I am officially a light-weight blogger! I have been so overwhelmed with life ‘stuff’ this month that I have not posted a single other blog post than my net worth update. I am disappointed, but blog posting was at the bottom of my to-do list behind MBA studying, summer holidays, medical appointments (more on this another time) and work. I am going to be nice to myself and not put too much pressure to blog more than I can. I am sure I will get back to more posting when things calm down. Now to the monthly figures…

Our net worth increased by £3,588 (or 5.23%) from the previous month. We made a £220 over-payment to unsecured loan 1, but also needed to withdraw £452 from our emergency fund to pay for a new fridge.  Our emergency fund contributions in July were £730 so overall our emergency fund increased in the month and our goal of reaching an emergency fund of £5,000 by the end of 2017 is still on track. I must say that all the advice I received to build an emergency fund before focusing solely on debt pay-off was crucial this month. As soon as we realised our fridge was broken we went straight to the emergency fund and there was no stress at all!

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Here is how we did against our mini-goals:

  • Increase our net worth each month, by any amount
    • Achieved. Our net worth went up by £3,588
  • Make £50 per month from side income (e.g. matched betting, freelancing, etc.)
    • Achieved. July was a decent month for matched betting for me. I profited £146.18. I did not make any other side income, but as I was very busy this month I am pleased with this number.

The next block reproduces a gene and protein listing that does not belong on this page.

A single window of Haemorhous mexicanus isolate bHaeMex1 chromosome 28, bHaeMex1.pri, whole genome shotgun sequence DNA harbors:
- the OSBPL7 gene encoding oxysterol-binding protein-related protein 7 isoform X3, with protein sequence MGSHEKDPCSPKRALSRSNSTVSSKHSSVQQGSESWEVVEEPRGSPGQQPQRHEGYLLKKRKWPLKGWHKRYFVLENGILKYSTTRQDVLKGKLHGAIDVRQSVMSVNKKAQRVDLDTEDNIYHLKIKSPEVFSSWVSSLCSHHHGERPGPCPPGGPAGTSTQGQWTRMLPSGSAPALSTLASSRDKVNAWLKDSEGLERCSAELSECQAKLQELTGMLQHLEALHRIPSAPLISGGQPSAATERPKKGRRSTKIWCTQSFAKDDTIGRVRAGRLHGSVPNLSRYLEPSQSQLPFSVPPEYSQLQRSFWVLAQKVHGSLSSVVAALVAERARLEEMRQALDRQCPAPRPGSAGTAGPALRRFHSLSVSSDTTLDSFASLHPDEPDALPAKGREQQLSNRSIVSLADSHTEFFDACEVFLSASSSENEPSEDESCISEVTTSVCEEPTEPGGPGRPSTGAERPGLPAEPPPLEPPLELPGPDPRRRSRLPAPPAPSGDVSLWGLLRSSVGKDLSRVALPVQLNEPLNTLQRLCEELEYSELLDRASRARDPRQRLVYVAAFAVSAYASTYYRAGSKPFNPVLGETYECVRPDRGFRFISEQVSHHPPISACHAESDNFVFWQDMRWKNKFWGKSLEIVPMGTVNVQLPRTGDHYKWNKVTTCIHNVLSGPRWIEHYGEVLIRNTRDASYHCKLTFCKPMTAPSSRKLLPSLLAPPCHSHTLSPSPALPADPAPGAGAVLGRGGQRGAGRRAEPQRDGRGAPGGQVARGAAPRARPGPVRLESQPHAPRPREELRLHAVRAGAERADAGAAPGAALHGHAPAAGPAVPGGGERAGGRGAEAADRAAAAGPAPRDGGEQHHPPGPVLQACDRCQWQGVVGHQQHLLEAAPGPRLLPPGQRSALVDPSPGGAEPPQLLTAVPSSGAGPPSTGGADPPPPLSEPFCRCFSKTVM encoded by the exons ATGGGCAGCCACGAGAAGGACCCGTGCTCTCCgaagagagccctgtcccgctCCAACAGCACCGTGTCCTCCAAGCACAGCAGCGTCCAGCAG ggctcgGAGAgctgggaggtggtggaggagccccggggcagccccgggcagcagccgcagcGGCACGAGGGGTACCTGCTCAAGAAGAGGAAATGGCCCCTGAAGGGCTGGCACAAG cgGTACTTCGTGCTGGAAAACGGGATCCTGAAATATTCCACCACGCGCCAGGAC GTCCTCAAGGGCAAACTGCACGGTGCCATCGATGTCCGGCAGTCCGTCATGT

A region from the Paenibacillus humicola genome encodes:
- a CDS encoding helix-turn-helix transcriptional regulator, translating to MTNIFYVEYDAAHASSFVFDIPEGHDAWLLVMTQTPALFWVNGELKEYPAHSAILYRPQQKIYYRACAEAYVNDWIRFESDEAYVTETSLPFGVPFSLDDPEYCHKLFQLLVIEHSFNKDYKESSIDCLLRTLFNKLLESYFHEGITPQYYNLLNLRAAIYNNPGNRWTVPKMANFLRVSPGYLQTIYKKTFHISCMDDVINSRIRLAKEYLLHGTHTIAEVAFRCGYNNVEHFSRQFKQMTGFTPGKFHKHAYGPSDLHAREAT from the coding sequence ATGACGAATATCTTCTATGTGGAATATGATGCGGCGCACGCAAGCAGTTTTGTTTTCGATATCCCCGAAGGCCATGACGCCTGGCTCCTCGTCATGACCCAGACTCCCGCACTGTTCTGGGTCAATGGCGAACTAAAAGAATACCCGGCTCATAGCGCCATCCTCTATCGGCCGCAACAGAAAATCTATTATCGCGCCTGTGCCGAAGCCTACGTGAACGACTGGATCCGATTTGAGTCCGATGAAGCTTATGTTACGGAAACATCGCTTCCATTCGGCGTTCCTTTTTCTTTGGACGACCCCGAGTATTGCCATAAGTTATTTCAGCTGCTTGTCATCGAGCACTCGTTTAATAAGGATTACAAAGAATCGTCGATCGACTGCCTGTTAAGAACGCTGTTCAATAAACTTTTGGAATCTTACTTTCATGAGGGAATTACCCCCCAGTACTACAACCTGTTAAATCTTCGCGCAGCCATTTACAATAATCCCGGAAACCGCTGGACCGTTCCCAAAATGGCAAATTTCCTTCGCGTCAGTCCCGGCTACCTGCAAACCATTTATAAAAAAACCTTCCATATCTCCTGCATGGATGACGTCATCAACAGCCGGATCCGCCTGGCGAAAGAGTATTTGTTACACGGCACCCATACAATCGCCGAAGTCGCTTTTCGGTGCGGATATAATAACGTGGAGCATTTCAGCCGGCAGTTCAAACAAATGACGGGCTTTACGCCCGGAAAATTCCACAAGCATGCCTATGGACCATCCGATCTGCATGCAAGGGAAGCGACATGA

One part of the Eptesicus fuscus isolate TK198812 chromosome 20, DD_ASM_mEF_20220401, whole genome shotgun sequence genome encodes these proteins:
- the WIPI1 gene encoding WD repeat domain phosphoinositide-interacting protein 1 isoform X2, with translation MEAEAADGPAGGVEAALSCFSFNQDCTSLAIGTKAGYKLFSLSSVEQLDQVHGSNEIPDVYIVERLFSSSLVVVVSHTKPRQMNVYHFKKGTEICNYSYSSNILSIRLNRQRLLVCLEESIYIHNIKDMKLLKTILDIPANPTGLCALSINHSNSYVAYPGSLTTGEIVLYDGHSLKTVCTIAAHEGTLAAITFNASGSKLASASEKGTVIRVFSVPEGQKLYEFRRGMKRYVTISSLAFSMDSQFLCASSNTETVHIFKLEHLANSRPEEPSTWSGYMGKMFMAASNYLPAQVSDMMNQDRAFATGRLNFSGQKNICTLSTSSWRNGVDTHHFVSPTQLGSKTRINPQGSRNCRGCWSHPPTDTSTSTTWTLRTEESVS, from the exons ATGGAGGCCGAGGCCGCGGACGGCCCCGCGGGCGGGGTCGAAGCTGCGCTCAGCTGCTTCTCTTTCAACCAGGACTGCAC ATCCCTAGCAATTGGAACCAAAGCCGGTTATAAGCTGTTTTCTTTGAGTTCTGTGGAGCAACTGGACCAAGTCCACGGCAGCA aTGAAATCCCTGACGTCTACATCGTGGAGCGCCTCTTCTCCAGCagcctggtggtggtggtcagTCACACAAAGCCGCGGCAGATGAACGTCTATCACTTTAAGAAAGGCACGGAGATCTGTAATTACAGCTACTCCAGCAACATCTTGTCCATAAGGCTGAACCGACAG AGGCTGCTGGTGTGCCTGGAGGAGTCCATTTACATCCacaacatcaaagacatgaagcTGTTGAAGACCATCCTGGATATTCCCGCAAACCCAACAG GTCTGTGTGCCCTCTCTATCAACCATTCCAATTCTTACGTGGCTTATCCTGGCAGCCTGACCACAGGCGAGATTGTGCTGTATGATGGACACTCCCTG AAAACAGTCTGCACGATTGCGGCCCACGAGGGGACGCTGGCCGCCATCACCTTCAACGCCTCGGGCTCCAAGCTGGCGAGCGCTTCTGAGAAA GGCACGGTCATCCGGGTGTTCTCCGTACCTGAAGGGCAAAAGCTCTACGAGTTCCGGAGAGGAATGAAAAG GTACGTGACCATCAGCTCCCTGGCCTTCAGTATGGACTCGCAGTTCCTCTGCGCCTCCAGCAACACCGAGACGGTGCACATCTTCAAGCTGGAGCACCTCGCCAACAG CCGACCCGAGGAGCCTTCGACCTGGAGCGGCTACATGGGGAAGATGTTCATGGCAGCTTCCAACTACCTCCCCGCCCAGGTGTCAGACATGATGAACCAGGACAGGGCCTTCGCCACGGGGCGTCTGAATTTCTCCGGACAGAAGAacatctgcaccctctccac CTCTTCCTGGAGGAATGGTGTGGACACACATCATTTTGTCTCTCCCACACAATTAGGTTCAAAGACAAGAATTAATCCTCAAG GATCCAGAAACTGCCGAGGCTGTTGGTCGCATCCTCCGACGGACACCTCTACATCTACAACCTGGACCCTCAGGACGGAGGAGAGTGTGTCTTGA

• Spend £400 or less on groceries and toiletries each month (previously we spent £500 per month)
    • Just missed. We spent £406.62 on our groceries and toiletries. This is only just over our £400 goal.
  • Make an over-payment to unsecured debt each month, whatever amount
    • Achieved. Overpaid £220 into our largest personal loan.

I am very happy with our progress again this month, but with a few changes on the horizon I am aware that these large monthly increases may not be possible for some time. I can’t say much more about our changes just now, but will update as soon I am able to confirm what changes lie ahead of us…

 

Net worth update: June 2017

Net worth update (1)

It’s my favourite time of the month, where I get to update on the progress towards our goals! After having a negative result at last month’s net worth update, I am pleased to say we are very much back on track. Our net worth increased by £4,962 (or 7.8%) from the previous month and we managed to overpay an extra £2,000 towards our largest personal loan.

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A large part of this increase is due to the compensation we received from British Airways for them cancelling our flight. We received just over £1,500 in compensation. In the past if I had received this money I would have definitely spent it on another holiday, or stuff for the house, or extra nights out. Instead I plowed it right into the principal of our largest personal loan. That felt good!